6 In particular, the benefits the natural environment provides are not yet valued properly in iii policy and project appraisal across government. The new cross-government natural environment Public Service Agreement (PSA), Secure a Healthy Natural Environment for Today and the Future, explicitly calls for the value of the services provided by the natural environment to be reflected in decision-making. This introductory guide looks at how the framework for the valuation of the natural environment could be improved by offering a comprehensive and systematic means to ensuring that ecosystems and the services they provide are taken into account in policy appraisal.
7 It builds on traditional iv valuation approaches by explicitly considering the environment as a whole bringing together land, water, air, soil and biodiversity and recognising that their linkages provide a wide variety of services and benefits that are not specific to any one part. The approach stresses that changing any one part of our environment can have consequences, both positive and negative, and often unintended for the ecosystem as a whole. This guide is a first step towards Defra's aim to embed impacts on the natural environment in decision-making. It is purposely introductory ', recognising that further testing and development is v needed to operationalise this approach in policy appraisal across government.
8 Comments on this guide are very welcome and should be sent to vi Richard Price Chief Economist, Defra December 2007. 2. 4/12/07 16:18 Page 3. Executive Summary ss has i The aim of this guide is to provide an introduction to the valuation of ecosystem services . ent in It builds on previous approaches to valuing the environment but takes a more systematic sets approach to the assessment of impacts on the natural environment. The central theme of this es for work is to ensure that the true value of ecosystems and the services provided are taken into assets account in policy decision-making. am of ii ecosystem services are defined as services provided by the natural environment that benefit people.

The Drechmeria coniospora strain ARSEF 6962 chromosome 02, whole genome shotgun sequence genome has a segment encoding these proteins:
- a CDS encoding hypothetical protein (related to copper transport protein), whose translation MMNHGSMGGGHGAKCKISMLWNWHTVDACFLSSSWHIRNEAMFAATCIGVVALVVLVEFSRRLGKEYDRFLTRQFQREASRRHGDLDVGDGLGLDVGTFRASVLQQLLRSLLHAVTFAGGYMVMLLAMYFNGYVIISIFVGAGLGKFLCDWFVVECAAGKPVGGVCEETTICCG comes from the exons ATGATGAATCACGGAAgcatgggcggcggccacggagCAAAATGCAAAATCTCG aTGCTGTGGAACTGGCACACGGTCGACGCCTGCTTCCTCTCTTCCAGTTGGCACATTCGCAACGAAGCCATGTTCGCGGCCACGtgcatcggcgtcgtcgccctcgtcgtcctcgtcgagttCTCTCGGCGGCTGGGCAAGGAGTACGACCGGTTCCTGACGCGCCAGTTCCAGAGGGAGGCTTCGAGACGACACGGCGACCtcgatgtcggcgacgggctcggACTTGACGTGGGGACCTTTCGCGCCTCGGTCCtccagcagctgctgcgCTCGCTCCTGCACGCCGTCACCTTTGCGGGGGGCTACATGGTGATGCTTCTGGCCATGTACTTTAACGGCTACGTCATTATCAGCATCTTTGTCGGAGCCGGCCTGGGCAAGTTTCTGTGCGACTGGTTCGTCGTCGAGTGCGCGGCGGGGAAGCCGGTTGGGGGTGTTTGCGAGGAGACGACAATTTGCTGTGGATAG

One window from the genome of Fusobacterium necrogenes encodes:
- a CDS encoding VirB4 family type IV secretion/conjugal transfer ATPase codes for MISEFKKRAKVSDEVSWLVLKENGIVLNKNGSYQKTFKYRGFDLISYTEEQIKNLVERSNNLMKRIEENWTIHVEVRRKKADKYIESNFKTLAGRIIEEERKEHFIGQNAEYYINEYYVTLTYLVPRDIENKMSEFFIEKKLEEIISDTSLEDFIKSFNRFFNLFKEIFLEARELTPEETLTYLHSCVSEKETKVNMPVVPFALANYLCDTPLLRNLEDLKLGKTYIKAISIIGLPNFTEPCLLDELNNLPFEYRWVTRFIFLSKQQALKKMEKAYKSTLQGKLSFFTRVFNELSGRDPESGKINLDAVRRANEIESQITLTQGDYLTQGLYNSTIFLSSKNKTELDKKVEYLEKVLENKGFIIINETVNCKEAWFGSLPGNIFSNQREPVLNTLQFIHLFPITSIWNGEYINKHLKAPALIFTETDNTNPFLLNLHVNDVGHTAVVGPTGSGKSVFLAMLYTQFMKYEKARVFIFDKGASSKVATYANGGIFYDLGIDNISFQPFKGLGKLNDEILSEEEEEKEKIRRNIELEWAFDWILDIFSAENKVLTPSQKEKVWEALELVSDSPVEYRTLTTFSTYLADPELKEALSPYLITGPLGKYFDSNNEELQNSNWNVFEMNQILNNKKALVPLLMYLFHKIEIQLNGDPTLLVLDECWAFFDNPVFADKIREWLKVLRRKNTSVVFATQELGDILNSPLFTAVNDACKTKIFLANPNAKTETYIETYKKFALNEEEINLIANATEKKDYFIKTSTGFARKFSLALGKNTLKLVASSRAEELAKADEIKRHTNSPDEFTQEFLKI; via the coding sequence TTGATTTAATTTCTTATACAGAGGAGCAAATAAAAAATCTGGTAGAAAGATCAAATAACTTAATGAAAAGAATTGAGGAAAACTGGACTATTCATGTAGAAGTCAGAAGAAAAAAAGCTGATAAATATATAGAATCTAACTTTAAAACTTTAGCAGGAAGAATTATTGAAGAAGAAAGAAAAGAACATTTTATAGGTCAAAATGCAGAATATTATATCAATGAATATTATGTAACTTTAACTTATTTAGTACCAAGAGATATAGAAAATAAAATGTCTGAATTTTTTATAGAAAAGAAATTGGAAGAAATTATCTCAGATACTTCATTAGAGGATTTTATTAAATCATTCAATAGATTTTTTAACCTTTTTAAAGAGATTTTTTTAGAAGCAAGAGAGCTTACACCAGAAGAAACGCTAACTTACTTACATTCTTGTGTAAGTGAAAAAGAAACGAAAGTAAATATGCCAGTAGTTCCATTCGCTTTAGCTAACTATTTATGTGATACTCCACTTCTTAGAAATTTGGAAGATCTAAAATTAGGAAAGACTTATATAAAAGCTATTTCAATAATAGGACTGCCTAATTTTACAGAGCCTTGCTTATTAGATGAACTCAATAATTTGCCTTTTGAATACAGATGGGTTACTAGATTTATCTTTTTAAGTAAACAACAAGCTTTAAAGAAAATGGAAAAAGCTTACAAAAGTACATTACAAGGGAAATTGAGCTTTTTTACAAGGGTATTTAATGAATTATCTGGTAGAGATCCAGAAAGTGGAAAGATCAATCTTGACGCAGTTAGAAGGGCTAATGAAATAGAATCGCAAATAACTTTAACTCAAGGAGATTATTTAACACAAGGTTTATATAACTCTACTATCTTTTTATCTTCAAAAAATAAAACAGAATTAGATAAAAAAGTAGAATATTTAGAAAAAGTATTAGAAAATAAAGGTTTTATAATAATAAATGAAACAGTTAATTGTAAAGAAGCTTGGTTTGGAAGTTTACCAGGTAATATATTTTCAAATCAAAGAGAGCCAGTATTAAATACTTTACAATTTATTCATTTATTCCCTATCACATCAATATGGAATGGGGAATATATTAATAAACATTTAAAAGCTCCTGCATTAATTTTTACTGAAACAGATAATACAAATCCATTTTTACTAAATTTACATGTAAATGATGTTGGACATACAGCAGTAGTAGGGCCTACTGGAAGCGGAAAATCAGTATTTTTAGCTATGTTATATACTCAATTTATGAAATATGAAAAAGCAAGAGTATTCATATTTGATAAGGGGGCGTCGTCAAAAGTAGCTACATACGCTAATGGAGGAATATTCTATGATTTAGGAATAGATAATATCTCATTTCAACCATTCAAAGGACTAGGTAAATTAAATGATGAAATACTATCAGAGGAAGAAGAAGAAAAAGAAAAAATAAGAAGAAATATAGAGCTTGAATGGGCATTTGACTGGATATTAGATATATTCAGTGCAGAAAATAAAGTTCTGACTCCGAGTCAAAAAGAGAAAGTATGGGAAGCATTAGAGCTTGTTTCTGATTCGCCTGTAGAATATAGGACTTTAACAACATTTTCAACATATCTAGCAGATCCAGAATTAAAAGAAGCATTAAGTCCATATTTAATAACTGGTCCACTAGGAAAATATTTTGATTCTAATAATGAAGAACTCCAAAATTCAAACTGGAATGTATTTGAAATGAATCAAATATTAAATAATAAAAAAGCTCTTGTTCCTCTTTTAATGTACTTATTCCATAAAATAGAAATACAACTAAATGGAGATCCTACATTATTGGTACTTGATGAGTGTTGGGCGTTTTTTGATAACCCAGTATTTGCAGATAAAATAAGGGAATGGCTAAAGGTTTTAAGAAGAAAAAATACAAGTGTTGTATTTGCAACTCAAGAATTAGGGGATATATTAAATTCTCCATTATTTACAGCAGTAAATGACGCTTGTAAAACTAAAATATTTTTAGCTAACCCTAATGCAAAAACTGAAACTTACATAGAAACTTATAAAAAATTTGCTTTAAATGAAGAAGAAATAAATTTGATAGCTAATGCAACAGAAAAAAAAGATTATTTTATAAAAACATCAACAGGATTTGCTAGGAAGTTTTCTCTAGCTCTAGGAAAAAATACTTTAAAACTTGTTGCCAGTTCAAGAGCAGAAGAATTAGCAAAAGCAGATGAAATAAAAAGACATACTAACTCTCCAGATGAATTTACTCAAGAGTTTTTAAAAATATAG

9 While there is no single, agreed method of categorising all ecosystem services , the non- Millennium ecosystem Assessment framework is widely accepted and is seen as a useful es we starting point. those erly in iii ecosystem services provide outputs or outcomes that directly and indirectly affect human nment wellbeing, and these considerations can link well to taking an economic approach. The d the underlying case for the valuation of ecosystem services is that it will contribute towards better to be decision-making, by ensuring that policy appraisals fully take into account the costs and benefits to the natural environment and by highlighting much more clearly the implications nment for human wellbeing, while providing policy development with new insights.
10 Stems tional iv Some of these ecosystem services are well known including food, fibre and fuel provision and land, the cultural services that provide benefits to people through recreation and appreciation of rvices nature. Other services provided by ecosystems are not so well known. These include the e part regulation of the climate, the purification of air and water, flood protection, soil formation ed for and nutrient cycling. These services are not generally considered within policy appraisal at present and represent an area where a greater and more systematic focus would be very useful. ent in ent is v The appraisal of new policies, programmes and projects all require environmental impacts to be taken into account.